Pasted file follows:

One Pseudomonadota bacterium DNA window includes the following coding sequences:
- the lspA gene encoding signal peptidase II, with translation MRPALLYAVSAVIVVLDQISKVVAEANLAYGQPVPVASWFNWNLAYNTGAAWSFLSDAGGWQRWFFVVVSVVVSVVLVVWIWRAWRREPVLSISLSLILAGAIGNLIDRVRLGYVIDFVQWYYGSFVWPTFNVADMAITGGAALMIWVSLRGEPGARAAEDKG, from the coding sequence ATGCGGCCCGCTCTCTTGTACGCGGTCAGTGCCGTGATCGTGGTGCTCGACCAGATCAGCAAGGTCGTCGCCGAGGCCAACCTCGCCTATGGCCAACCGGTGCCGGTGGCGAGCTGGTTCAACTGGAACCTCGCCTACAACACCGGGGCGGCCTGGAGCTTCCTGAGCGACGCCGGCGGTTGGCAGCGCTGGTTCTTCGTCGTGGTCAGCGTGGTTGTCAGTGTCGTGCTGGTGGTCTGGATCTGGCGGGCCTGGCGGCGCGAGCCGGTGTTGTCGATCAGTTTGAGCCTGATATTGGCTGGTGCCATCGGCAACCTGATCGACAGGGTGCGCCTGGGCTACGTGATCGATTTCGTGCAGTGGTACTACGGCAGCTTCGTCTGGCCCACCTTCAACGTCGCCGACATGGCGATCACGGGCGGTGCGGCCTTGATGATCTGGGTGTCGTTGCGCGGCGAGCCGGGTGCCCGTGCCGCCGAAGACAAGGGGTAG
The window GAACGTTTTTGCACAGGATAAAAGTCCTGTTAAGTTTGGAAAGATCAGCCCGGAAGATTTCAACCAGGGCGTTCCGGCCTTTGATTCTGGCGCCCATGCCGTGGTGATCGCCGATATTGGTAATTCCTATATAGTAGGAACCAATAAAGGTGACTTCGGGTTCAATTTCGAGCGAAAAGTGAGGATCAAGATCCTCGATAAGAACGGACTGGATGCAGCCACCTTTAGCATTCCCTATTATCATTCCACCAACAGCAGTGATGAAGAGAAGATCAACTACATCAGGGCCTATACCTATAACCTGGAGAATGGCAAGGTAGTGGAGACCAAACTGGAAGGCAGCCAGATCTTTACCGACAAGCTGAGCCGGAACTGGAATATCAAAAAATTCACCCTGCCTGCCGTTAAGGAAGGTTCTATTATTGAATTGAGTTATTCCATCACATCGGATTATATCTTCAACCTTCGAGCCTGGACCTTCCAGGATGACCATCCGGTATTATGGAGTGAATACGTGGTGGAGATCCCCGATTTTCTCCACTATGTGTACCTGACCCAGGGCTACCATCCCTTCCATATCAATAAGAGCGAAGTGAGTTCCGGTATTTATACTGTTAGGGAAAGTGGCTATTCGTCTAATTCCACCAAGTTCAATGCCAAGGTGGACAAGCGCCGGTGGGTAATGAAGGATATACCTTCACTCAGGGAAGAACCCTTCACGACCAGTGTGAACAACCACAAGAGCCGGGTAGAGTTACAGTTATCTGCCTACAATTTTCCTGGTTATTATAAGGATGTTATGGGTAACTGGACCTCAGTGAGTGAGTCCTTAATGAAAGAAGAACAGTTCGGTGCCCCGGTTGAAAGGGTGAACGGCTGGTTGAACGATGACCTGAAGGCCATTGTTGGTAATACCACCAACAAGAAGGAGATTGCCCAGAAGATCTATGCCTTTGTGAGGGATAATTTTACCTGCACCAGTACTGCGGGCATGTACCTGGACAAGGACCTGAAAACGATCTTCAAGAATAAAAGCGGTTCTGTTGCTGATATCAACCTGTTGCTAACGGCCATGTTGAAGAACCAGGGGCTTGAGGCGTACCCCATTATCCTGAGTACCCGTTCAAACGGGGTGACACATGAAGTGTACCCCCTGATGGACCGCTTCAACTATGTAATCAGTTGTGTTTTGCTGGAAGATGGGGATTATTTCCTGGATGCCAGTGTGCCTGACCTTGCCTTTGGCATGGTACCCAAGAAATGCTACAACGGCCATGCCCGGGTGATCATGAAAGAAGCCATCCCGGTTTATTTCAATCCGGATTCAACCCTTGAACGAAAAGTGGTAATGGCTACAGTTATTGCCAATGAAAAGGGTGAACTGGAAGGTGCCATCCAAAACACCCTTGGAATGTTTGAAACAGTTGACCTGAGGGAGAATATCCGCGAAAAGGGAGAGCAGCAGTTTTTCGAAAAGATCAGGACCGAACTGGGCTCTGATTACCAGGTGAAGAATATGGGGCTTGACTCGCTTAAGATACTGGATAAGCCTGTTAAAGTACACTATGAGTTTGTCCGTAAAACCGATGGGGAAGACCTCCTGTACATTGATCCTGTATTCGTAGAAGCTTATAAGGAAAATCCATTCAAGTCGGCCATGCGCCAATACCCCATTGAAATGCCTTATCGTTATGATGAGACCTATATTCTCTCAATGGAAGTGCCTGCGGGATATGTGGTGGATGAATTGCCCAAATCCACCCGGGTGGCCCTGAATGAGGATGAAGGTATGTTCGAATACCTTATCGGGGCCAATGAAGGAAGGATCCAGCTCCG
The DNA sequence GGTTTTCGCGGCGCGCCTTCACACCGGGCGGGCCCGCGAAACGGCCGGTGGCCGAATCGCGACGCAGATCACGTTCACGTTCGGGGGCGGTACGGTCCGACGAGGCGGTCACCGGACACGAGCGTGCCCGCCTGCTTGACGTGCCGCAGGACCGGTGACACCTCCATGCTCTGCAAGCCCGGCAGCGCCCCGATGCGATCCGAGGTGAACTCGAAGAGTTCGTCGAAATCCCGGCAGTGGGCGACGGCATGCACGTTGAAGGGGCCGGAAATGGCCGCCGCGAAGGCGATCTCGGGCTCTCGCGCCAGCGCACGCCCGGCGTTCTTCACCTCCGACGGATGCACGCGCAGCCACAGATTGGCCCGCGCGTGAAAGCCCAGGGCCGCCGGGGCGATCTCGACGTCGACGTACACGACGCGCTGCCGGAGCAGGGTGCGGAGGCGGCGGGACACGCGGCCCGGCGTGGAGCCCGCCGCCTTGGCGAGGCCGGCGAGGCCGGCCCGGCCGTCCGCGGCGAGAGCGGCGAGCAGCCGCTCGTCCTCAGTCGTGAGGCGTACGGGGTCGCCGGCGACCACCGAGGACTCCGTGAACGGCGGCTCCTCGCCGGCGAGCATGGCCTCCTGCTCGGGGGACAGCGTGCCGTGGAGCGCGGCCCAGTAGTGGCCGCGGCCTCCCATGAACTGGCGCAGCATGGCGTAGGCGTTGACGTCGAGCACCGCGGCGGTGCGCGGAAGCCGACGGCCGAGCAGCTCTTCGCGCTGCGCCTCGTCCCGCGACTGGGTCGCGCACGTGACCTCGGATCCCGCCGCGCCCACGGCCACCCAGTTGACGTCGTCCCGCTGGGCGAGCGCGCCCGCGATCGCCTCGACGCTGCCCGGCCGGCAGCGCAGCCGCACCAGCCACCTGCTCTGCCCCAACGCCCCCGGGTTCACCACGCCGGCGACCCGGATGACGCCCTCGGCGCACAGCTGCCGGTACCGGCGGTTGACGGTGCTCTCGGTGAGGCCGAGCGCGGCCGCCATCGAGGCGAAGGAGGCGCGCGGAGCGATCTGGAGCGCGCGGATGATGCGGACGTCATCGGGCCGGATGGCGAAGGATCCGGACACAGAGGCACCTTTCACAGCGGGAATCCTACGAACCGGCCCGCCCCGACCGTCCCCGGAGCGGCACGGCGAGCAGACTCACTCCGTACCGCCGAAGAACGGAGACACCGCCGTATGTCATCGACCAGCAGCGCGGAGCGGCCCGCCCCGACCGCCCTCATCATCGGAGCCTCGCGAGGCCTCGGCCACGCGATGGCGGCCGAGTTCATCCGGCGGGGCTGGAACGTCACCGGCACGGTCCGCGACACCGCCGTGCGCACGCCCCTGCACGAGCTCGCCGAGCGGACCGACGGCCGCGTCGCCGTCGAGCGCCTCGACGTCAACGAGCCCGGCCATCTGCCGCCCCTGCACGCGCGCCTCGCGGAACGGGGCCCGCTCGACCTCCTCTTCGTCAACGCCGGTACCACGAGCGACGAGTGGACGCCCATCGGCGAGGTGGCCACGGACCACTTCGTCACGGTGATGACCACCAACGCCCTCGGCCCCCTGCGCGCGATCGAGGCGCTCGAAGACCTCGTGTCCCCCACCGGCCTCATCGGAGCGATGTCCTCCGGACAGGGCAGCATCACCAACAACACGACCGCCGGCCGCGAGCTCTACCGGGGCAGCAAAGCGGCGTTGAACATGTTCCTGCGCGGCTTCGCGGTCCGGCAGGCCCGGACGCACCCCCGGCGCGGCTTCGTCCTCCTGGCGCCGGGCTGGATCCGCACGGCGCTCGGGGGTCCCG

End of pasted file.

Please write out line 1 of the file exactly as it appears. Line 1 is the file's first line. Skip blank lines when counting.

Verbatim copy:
One Pseudomonadota bacterium DNA window includes the following coding sequences: